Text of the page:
Check out NAMI - the National Alliance for the Mentally Ill. They do free multi-week peer education sessions. They are wonderful. In these groups you will meet other people with teeens who have mental illness, and you will learn some coping skills. And you can also ask your local NAMI chapter for resources and advice, even if you don't do the peer education sessions. If your local NAMI isn't very active/helpful, try one for another county. I attended the peer support sessions in a neighboring county because their hours were more convenient (it was a weekly commitment).
My only other thought is to call your county's legal services agency and ask them what your rights are with regard to his school. I learned the hard way that our school psychologist wasn't being completely truthful about all the services the school is mandated to provide. I remember him saying ''based on your son's outside psychological testing results, I wouldn't recommend further testing.'' He didn't say: ''Hey, if you put your request for more testing in writing, I'm REQUIRED by LAW to provide it!'' Legal services told me about that. Learn more about your rights.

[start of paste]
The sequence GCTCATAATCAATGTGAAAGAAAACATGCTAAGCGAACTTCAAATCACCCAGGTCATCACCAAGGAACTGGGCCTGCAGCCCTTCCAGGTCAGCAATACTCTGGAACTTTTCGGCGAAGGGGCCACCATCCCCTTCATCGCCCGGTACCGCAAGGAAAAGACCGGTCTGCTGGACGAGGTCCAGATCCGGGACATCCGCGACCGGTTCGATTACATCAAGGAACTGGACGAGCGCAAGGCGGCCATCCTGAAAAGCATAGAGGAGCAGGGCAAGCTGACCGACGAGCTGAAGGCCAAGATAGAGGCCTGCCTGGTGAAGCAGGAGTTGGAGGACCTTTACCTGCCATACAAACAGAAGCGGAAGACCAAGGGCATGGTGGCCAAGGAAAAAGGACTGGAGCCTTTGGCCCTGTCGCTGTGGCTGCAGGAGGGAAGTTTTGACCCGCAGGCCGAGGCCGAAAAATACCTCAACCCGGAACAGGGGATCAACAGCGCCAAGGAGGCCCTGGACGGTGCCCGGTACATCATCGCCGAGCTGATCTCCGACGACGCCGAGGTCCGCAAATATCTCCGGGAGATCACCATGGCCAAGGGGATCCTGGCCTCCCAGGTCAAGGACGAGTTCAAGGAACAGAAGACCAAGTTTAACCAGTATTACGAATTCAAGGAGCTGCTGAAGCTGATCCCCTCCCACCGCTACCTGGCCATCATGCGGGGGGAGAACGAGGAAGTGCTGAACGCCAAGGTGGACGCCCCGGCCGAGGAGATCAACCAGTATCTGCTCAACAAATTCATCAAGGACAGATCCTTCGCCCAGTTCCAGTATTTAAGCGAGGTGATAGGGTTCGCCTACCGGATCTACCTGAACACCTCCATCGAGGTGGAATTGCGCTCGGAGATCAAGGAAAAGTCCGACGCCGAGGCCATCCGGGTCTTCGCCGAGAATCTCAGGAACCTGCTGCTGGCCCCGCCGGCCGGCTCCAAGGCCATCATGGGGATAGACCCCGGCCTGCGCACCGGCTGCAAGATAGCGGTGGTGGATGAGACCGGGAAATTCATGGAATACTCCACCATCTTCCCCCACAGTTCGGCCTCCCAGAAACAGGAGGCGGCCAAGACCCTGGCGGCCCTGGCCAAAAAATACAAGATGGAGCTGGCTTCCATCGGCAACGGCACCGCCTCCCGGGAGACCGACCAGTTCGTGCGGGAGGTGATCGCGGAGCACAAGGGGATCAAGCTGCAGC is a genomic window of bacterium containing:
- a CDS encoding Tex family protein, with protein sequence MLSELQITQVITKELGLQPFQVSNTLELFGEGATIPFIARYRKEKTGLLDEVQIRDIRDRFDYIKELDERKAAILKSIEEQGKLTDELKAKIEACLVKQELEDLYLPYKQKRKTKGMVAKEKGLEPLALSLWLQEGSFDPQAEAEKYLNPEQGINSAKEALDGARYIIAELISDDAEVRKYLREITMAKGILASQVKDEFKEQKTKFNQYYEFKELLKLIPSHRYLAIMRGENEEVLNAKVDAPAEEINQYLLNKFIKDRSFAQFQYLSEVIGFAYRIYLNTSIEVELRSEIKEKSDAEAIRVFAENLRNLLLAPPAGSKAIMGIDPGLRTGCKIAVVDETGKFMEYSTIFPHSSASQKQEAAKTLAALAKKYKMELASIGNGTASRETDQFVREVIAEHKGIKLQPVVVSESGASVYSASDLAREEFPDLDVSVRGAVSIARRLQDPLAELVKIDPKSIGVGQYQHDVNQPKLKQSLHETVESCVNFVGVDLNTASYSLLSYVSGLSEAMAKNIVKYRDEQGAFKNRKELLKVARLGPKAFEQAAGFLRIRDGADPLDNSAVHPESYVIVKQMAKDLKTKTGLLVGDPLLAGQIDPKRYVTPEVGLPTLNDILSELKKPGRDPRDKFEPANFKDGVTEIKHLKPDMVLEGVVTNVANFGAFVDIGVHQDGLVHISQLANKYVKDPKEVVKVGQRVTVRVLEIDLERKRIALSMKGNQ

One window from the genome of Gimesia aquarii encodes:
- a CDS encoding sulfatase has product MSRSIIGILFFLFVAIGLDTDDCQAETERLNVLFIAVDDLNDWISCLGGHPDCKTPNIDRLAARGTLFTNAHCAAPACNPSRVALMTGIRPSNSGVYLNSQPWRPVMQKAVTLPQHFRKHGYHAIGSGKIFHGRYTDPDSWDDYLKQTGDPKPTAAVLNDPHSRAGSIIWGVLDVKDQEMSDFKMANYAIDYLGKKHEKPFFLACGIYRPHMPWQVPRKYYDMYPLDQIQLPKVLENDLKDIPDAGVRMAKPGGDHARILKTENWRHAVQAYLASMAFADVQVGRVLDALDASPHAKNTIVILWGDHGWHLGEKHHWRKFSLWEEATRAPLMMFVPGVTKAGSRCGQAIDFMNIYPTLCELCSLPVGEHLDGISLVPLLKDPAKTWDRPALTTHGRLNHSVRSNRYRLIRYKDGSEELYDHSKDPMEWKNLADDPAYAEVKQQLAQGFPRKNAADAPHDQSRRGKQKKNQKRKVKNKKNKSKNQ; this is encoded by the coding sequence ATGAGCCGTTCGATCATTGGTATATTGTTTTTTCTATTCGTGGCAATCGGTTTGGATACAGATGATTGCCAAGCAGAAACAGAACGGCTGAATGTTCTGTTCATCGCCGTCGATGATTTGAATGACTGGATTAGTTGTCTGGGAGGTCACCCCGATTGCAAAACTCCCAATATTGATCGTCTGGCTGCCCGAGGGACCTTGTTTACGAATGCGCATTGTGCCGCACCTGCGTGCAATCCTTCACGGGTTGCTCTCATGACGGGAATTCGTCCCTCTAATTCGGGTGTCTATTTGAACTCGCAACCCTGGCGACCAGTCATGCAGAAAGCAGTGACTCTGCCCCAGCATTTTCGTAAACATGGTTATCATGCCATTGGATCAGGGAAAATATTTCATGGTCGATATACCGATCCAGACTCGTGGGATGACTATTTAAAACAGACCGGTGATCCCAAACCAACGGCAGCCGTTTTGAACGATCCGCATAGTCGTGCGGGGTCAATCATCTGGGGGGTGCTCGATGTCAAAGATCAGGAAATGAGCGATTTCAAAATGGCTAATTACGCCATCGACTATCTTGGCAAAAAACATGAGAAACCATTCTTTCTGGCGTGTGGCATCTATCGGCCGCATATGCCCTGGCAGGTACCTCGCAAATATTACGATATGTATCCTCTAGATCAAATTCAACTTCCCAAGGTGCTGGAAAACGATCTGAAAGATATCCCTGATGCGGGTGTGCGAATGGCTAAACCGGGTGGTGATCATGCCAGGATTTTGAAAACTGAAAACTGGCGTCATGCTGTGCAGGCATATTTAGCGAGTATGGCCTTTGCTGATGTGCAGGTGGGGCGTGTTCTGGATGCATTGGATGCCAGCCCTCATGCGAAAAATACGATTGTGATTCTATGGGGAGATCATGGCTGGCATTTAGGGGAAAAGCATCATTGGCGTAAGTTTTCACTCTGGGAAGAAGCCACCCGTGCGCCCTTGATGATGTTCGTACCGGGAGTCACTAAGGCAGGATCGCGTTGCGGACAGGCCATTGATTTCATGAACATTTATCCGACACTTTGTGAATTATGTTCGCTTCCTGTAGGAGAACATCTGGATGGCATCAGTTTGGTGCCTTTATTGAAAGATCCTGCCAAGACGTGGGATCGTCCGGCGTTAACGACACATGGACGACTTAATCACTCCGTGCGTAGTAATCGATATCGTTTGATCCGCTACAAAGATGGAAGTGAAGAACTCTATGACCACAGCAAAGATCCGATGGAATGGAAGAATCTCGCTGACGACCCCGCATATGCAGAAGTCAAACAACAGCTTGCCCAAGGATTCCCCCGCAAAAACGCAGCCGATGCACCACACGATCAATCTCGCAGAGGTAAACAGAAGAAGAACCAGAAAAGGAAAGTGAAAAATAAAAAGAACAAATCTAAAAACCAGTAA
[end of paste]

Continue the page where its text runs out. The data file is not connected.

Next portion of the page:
I wish I had more advice for you. I understand what you're going through. You cannot MAKE a teenager do anything. He may need residential treatment. You are coping with something bigger than you can handle alone. I hope NAMI can point you in the right direction. Keep doing what you're already doing - loving your son and advocating for answers. rooting for you; be strong